Wide-Eyed Expression Of Fear May Boost Peripheral Vision, Help Others Spot Threats

closeup of a blue eye  of a...
closeup of a blue eye of a...

When we're scared, our eyes tend to widen. But why?

Scientists have long believed that the wide-eyed facial expression serves as a social signal, showing those around us that we feel threatened. Now research conducted at the University of Toronto suggests that the expression enlarges an individual's visual field -- essentially improving peripheral vision -- and helps others clue in to the danger you perceive.

Emotional expressions look the way they do for a reason,” study co-author Daniel Lee, a graduate student in the university's department of psychology, said in a written statement. “They are socially useful now for communicating emotional states, but this new research suggests that they were also useful as raw physical signals.”

The study focused on 28 volunteers who, in response to being prompted, made the wide-eyed fear expression, a neutral facial expresson, or an expression of disgust. It showed that those who made the wide-eyed expression were better able to spot a target in their peripheral vision than the others. In fact, the study showed that eye widening enhanced that ability by 9.4 percent.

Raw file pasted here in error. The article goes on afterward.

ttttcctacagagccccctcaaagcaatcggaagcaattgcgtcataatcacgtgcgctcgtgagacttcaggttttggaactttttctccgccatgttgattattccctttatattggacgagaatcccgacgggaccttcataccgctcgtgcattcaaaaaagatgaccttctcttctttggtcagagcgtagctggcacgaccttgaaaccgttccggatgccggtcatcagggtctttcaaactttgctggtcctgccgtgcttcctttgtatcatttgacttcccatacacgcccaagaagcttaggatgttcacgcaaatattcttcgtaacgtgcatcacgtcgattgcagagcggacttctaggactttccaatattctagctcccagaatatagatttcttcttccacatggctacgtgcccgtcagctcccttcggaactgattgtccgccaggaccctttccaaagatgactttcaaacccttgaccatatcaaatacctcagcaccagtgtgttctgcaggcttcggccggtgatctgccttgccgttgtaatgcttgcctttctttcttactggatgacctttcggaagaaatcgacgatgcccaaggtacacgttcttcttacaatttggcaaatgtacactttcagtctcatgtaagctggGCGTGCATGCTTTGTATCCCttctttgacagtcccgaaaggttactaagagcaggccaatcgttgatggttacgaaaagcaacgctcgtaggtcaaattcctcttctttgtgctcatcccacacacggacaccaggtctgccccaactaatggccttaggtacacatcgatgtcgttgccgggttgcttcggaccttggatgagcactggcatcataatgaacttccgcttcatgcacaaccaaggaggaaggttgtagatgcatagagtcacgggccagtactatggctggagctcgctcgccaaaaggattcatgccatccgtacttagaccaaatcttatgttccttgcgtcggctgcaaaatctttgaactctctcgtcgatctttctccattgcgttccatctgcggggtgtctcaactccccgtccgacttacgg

The researchers also found that onlookers were better able to distinguish in which direction the wider eyes were looking.

“Our ability to process other people’s eye gaze is already finely tuned," Lee said in the statement. "The fact that this processing is further enhanced by expressive eye widening underscores the importance of our eyes as social signals.”

Basically, when someone's eyes are open wide, we see more of the whites of his or her eyes, and so we can better determine the direction of the eyes' gaze.

As The Telegraph reported: "The researchers hypothesised that this could increase the contrast with the irises that signal the gaze, making it easier to tell where someone is looking. Their study also revealed that iris display and higher iris-to-sclera contrast were correlated with faster response times."

This research was published in Psychological Science on April 25.



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